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United States Department of Agriculture

Agricultural Research Service


Location: Mosquito and Fly Research Unit

Title: Economic evaluation of an area-wide integrated pest management program to control the Asian tiger mosquito in New Jersey

item Shepard, Donald -
item Halasa, Yara -
item Fonseca, Dina -
item Farajollahi, Ary -
item Healy, Sean -
item Gaugler, Randy -
item Bartlett-Healy, Kristen -
item Strickman, Daniel
item Clark, Gary

Submitted to: PLoS One
Publication Type: Peer Reviewed Journal
Publication Acceptance Date: August 14, 2014
Publication Date: N/A

Interpretive Summary: The Asian tiger mosquito (Aedes albopictus) is an important disease vector as well as a nuisance biter that limits outdoor human activity. This study conducted an economic evaluation of a state-of-the-art, area-wide, integrated pest management (AW-IPM) program to control this mosquito. The AW-IPM was implemented in two counties in New Jersey from 2009 through 2011. Surveying an average of 415 randomly selected households in AW-IPM and control areas each fall, the evaluation measured the gain in yard and porch activities and valued them based on willingness to pay. Analyzing budgets and staff time, the evaluation found the program cost $41.18 while benefits averaged $355.82 per adult per year. The resulting benefit-cost ratio was 8.64, indicating that each $1 spent on AW-IPM gave adults additional porch and yard time worth over $8. This study is the first economic evaluation of a control program against the Asian tiger mosquito. It shows that it is feasible to quantify the benefits of a mosquito control program and that the benefits of this AW-IPM program dramatically exceeded its costs.

Technical Abstract: Aedes albopictus is the most invasive mosquito in the world, an important disease vector, and a biting nuisance that limits outdoor activities. Area-wide integrated pest management (AW-IPM) is the recommended control strategy. We conducted an economic evaluation of the AW-IPM project in Mercer and Monmouth Counties, New Jersey with a controlled design (AW-IPM vs. control) from 2009 through 2011. The study analyzed financial documents and staff time for AW-IPM, and surveyed an average of 415 randomly chosen households in AW-IPM and control areas each fall from 2008 through 2011. Hours lost from yard and porch activities were calculated as differences between actual and potential hours of these activities in an average summer week if there had been no mosquito concerns. Net estimated benefits of AW-IPM were based on cross-over and difference-in-difference analyses. Reductions in hours lost were valued based on respondents’ willingness to pay for a hypothetical extra hour free of mosquitoes spent on yard or porch activities and literature on valuation of a quality adjusted life year (QALY). The incremental cost of AW-IPM per adult was $41.18 per year. Number of hours lost due to mosquitoes in AW-IPM areas between the base year (2008) and the intervention years (2009-2011) declined by 3.30 hours per summer week in AW-IPM areas compared to control areas. Survey respondents valued this improvement at $27.37 per adult per summer week. Over the 13-week summer, an average adult resident gained 42.96 hours of yard and porch time, worth $355.82. The net benefit over the summer was $314.63. With an average of 0.0027 QALYs gained per adult per year, AW-IPM was cost effective at $15,300 per QALY gained. The benefit-cost ratio from hours gained was 8.64, indicating that each $1 spent on AW-IPM gave adults additional porch and yard time worth over $8.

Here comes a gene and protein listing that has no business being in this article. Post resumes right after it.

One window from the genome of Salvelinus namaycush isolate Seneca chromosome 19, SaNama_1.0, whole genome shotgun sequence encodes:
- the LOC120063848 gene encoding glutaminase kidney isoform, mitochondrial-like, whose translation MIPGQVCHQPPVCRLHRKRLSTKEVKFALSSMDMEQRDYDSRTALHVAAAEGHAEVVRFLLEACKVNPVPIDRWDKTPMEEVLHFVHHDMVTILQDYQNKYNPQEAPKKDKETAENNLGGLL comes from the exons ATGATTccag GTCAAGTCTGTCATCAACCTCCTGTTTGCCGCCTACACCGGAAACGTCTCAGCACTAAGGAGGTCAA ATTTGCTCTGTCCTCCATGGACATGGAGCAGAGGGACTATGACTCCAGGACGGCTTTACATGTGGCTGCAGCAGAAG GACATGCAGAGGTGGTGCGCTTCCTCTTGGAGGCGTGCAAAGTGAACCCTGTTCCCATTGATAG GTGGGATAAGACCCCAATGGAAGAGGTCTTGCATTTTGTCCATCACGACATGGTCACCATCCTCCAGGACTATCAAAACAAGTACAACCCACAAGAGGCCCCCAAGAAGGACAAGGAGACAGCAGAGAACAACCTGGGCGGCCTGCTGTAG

Last Modified: 10/25/2014
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